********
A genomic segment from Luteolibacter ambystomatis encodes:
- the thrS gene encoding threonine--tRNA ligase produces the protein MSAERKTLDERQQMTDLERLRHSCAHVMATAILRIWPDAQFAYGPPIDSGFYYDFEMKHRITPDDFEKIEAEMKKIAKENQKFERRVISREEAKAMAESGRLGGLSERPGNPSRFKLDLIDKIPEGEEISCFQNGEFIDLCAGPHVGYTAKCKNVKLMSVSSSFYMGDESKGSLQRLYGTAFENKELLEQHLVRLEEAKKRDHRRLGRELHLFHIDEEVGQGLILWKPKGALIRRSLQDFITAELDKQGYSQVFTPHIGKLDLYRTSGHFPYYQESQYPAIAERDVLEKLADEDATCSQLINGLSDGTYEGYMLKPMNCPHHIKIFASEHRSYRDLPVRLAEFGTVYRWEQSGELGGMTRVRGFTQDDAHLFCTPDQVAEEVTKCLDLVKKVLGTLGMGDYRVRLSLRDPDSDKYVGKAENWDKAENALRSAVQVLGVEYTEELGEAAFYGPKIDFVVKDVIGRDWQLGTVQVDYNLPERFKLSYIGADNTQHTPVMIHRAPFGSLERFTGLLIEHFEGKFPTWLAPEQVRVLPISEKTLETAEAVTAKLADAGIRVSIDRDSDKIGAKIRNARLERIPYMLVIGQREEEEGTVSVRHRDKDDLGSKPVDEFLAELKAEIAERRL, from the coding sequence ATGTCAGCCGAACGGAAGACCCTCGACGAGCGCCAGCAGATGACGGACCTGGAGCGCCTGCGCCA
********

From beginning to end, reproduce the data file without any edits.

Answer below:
A genomic segment from Luteolibacter ambystomatis encodes:
- the thrS gene encoding threonine--tRNA ligase produces the protein MSAERKTLDERQQMTDLERLRHSCAHVMATAILRIWPDAQFAYGPPIDSGFYYDFEMKHRITPDDFEKIEAEMKKIAKENQKFERRVISREEAKAMAESGRLGGLSERPGNPSRFKLDLIDKIPEGEEISCFQNGEFIDLCAGPHVGYTAKCKNVKLMSVSSSFYMGDESKGSLQRLYGTAFENKELLEQHLVRLEEAKKRDHRRLGRELHLFHIDEEVGQGLILWKPKGALIRRSLQDFITAELDKQGYSQVFTPHIGKLDLYRTSGHFPYYQESQYPAIAERDVLEKLADEDATCSQLINGLSDGTYEGYMLKPMNCPHHIKIFASEHRSYRDLPVRLAEFGTVYRWEQSGELGGMTRVRGFTQDDAHLFCTPDQVAEEVTKCLDLVKKVLGTLGMGDYRVRLSLRDPDSDKYVGKAENWDKAENALRSAVQVLGVEYTEELGEAAFYGPKIDFVVKDVIGRDWQLGTVQVDYNLPERFKLSYIGADNTQHTPVMIHRAPFGSLERFTGLLIEHFEGKFPTWLAPEQVRVLPISEKTLETAEAVTAKLADAGIRVSIDRDSDKIGAKIRNARLERIPYMLVIGQREEEEGTVSVRHRDKDDLGSKPVDEFLAELKAEIAERRL, from the coding sequence ATGTCAGCCGAACGGAAGACCCTCGACGAGCGCCAGCAGATGACGGACCTGGAGCGCCTGCGCCA